Pizza margherita in 4 easy steps

Pizza margherita in 4 easy steps

  1. Make the base: Put the flour into a large bowl, then stir in the yeast and salt. Make a well, pour in 200ml warm water and the olive oil and bring together with a wooden spoon until you have a soft, fairly wet dough. Turn onto a lightly floured surface and knead for 5 mins until smooth. Cover with a tea towel and set aside. You can leave the dough to rise if you like, but it’s not essential for a thin crust.
  2. Make the sauce: Mix the passata, basil and crushed garlic together, then season to taste. Leave to stand at room temperature while you get on with shaping the base.
  3. Roll out the dough: If you’ve let the dough rise, give it a quick knead, then split into two balls. On a floured surface, roll out the dough into large rounds, about 25cm across, using a rolling pin. The dough needs to be very thin as it will rise in the oven. Lift the rounds onto two floured baking sheets.
  4. Top and bake: Heat oven to 240C/fan 220C /gas 8. Put another baking sheet or an upturned baking tray in the oven on the top shelf. Smooth sauce over bases with the back of a spoon. Scatter with cheese and tomatoes, drizzle with olive oil and season. Put one pizza, still on its baking sheet, on top of the preheated sheet or tray. Bake for 8-10 mins until crisp. Serve with a little more olive oil, and basil leaves if using. Repeat step for remaining pizza.

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How to Make Cilok, Best Recipe

Cilok is one snack that is not foreign to people of Indonesia specifically regional Sundanese (West Java). Unfortunatelly, cilok like meatball.

Cilok is an Indonesian snack made with a mix of all function flour and tapioca flour, ground toasted dried shrimp, very finely sliced scallions, grated garlic, and period with sugar, salt, and ground white pepper.
Cilok itself originates from the word “Aci plug” which is where the name the reference of the raw product cilok controlled by aci/starch and a special method of consuming that is using the plug stem/bamboo skewers, for that reason called cilok. In fact there are numerous variations cilok, such as  cilok fried, cilok spicy peanut  and grilled cilok original.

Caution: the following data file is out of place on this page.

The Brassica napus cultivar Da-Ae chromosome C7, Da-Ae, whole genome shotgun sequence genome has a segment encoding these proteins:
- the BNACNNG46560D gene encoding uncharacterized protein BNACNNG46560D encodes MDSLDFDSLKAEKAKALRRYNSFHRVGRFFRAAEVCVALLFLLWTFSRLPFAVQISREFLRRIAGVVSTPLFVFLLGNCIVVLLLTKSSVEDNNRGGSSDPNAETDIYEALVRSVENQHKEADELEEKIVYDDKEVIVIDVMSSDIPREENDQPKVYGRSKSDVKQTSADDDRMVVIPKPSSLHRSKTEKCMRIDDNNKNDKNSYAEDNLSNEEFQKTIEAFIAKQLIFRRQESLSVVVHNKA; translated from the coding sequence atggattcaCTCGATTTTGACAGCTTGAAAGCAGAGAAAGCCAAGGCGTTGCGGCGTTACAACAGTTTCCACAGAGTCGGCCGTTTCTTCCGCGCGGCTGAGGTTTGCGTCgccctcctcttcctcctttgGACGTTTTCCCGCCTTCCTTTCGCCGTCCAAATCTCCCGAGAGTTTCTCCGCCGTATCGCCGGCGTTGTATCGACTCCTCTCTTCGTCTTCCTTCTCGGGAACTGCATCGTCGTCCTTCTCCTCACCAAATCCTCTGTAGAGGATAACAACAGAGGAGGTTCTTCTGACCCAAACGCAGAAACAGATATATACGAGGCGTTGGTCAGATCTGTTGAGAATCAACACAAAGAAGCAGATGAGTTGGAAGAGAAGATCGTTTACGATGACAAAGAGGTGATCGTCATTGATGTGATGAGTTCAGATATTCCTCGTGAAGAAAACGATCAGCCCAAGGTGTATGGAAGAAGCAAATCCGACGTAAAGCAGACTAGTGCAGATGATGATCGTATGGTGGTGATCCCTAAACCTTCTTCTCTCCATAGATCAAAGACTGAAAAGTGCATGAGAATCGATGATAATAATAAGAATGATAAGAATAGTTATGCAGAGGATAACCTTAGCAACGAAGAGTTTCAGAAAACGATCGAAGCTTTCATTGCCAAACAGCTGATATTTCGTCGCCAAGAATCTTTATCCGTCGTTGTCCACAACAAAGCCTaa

• 200 grams of starch
• 200 grams of wheat flour
• 2 cloves of garlic puree
• 1 teaspoon of bouillon powder
• 1/4 teaspoon ground pepper
• 2 leeks very finely sliced
• 400 ml of water, the addition is required up until the dough is formed
• 1 teaspoon salt
• water to boil
Peanut Sauce Ingredients:
• 150 grams of peanuts roasted/ fried then puree
• 1 teaspoon sugar
• 1 teaspoon vinegar
• salt to taste
• adequate water
• How to make the peanut sauce:
How to make the peanut sauce:
• Mix peanut (smoothed) with vinegar, salt, sugar and water.
• Heat over the fire for a while till thickened.
• Blend a little chili paste if you desire spicy

How to make cilok:
• The primary step mix starch and flour and sieve, next include the leeks and garlic and stir up until combined. Set aside in advance.
• Heat the water (400ml), include salt, bouillon powder and pepper (if making use of).
• Get in the water is still hot mix into the flour gradually while diuleni till smooth and combined or till dough is simple to establish. Let the water to the boil. If it had actually been able to set up the dough stop including water so that the dough is not too thin.
• Take the dough a little and rounded shape (cilok), do till the dough runs out.
• Cilok then boiled in boiling water.
• If it suggests that drifts cilok cilok ripe. Raise such cilok then drain once again quickly prior to steamed till prepared and tender.
• If it is steamed and cooked, then cilok prepares fried, or likewise can be straight consumed by method of water it with peanut sauce ahead of time.

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OREO Milk Shake

OREO Milk Shake Recipe


    • 4 tsp. chocolate syrup
    • 8 OREO Cookies, divided
    • 1 cups milk
    • 2 cups vanilla ice cream, softened


  • SPOON  1 tsp. syrup into each of 4 glasses. Roll each glass to coat bottom and inside of glass. Finely chop 4 cookies; set aside.